If you’re developing a WordPress plugin, any initial, one-time setup work your plugin needs is done through a call to
register_activation_hook() (such as registering settings, or creating a database table). Debugging problems with code you call through this hook is notoriously difficult. I think I’ve pulled my hair out over each one of the many things that can go wrong, so I thought I’d share my hard-earned solutions (these all apply to the current version of WordPress, 3.0.4):
- You get a “Cannot redeclare” error when activating your plugin from the plugin menu: this may tempt you to put a
if function_exists()wrapper around your function (or
if class_exists()around your class). But don’t waste your time – all it really means is that there was an error of some kind. Any kind of logic error within your function (such as an incorrect number of arguments to a function call) will result in this error being displayed. Don’t be fooled.
- You try using
trigger_error()instead. This will force your message to be displayed in the plugin activation status box.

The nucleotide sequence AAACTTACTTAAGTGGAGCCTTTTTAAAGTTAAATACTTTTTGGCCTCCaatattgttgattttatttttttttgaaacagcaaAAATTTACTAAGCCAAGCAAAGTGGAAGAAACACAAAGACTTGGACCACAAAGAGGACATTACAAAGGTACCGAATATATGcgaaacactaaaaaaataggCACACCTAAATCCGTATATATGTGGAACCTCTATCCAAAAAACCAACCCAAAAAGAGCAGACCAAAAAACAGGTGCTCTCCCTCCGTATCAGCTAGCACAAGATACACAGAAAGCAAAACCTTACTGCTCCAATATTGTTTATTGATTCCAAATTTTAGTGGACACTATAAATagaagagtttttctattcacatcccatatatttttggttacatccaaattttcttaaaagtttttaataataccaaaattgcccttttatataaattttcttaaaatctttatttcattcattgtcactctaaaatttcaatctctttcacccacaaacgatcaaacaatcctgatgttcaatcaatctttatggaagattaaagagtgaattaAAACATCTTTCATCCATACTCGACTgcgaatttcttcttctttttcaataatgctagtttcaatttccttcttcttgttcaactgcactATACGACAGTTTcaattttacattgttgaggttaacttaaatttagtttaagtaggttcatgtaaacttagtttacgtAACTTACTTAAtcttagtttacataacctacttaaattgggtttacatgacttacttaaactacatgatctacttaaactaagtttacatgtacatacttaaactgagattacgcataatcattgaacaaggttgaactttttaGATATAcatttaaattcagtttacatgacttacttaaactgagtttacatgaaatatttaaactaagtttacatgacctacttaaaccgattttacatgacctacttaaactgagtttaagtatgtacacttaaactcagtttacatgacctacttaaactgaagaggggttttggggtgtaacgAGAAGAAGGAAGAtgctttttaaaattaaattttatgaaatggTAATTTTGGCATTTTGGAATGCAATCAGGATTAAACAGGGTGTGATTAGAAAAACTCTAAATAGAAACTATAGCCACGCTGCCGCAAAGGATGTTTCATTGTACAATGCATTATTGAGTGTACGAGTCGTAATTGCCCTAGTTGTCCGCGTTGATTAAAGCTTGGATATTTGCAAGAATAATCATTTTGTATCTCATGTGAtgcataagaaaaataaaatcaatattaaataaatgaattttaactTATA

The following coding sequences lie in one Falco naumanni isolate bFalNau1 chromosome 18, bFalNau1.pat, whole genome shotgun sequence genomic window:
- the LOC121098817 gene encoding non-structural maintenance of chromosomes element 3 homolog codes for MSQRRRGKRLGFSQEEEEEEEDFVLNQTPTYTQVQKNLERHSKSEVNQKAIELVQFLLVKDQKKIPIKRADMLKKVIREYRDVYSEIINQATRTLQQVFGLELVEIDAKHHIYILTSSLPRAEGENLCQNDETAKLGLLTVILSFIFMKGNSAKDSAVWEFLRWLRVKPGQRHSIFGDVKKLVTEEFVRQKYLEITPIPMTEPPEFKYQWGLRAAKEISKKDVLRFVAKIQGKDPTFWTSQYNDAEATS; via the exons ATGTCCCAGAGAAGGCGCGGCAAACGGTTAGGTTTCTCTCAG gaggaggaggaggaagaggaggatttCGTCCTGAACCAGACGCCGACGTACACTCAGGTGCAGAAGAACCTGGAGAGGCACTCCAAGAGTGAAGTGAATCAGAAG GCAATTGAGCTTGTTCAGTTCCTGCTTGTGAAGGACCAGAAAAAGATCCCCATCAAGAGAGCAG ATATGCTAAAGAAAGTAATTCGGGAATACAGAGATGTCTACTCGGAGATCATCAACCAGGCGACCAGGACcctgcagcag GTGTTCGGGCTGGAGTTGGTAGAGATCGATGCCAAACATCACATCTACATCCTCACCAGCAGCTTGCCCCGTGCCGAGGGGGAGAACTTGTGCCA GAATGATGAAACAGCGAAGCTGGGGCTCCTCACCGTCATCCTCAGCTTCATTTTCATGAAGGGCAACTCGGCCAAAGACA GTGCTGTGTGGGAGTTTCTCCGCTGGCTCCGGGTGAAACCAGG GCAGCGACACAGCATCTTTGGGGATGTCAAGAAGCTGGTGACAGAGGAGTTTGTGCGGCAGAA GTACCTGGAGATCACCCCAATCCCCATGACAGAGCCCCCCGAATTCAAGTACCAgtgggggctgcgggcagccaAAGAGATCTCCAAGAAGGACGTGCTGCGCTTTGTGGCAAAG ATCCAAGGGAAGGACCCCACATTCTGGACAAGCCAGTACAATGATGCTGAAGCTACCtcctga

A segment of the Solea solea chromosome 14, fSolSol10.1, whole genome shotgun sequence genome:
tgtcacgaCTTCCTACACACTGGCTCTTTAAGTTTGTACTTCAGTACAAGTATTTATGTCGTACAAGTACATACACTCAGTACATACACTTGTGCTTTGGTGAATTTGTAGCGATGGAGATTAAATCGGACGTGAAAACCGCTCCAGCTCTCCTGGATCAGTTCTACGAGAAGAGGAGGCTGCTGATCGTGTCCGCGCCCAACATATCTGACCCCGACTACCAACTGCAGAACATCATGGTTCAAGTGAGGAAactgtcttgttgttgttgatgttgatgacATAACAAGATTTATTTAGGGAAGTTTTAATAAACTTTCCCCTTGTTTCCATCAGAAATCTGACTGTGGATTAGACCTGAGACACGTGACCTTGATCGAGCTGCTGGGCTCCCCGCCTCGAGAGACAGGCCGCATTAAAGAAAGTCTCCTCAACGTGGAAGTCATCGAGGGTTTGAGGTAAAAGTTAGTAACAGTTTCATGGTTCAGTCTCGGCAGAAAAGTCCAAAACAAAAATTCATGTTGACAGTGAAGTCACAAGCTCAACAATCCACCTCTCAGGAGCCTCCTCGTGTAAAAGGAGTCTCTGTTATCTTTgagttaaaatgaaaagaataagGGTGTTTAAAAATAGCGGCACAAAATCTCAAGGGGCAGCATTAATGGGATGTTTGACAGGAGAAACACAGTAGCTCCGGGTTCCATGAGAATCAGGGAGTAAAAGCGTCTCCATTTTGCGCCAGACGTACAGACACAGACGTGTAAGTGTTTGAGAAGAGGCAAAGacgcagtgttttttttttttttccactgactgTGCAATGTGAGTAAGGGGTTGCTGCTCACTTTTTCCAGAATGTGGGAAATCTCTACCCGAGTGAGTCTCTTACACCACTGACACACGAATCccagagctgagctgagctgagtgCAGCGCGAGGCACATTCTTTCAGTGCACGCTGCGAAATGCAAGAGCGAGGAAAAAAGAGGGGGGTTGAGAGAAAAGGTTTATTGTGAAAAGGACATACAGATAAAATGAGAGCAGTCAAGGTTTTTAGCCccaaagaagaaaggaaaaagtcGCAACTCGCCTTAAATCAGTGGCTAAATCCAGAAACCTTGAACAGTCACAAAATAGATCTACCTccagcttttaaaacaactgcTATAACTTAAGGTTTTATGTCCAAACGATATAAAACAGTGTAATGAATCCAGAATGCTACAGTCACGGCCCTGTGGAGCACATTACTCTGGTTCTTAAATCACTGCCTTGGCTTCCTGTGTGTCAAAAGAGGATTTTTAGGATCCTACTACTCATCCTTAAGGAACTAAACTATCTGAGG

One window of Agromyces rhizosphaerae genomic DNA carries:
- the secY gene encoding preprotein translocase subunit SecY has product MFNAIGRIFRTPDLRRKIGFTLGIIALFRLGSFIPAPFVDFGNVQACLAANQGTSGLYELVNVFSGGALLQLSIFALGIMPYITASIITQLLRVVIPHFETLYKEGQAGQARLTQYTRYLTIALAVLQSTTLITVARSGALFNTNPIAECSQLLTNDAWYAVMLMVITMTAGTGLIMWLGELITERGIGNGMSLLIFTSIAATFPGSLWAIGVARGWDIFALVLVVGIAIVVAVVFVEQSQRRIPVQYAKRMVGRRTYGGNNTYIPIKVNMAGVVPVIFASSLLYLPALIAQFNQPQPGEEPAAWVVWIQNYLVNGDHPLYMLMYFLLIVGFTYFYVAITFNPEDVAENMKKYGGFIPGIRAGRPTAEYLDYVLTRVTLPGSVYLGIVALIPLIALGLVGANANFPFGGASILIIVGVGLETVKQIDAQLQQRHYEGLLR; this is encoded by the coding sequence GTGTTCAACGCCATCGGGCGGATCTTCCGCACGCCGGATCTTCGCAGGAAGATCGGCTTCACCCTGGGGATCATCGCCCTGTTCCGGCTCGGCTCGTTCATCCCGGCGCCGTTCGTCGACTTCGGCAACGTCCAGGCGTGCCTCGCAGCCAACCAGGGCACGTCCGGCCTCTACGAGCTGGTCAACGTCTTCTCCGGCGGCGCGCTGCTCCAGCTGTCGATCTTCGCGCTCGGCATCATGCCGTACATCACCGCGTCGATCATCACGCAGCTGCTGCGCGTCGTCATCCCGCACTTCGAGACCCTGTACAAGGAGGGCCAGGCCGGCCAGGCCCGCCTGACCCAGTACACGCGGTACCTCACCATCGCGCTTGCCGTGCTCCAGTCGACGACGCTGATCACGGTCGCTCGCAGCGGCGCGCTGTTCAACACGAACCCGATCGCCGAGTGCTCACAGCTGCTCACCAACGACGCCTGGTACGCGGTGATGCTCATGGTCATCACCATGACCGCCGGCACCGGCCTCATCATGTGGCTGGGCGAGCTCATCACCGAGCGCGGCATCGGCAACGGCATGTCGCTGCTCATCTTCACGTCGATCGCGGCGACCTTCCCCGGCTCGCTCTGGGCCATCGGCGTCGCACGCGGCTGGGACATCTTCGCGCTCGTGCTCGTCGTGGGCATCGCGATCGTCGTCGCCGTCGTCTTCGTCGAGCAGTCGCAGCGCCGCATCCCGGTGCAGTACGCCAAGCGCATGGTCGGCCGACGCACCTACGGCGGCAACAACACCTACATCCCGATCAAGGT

- It says “plugin activated” after you activate from the plugin menu, but nothing actually happened: this typically means there’s something wrong with your arguments to
register_activation_hook, and it just fails silently. The first argument must be the path to your main plugin file (i.e. the file with the plugin comments at the top –
__FILE__will do fine), which is where your activation function must be. The existence of this argument is deceptive, as it suggests you could put the function in another file (you could, I suppose, put your call to
register_activation_hookin another file, and then put your callback function in the main file, but I can’t think of a good reason to do that). The second argument is the function name – if you want to get fancy, it’s fine to use callback pseudo-types.
- You’re having trouble using a global variable: this limitation is actually documented.
Two general guidelines I recommend are:
- Temporarily put an “activate” button on your plugin’s settings page, and have it call your activation method. This will allow you to separate any problems with your activation function from any problems that may exist in how you’re calling it through
register_activation_hook. This is a good way to expose errors that are otherwise hidden behind the “cannot redeclare” error.
- Write unit tests and do test-driven development! This will give you a way to verify the functionality of your code as you work on it, and will let you know immediately if you break anything. I’ll have an upcoming post on how to use SimpleTest with WordPress.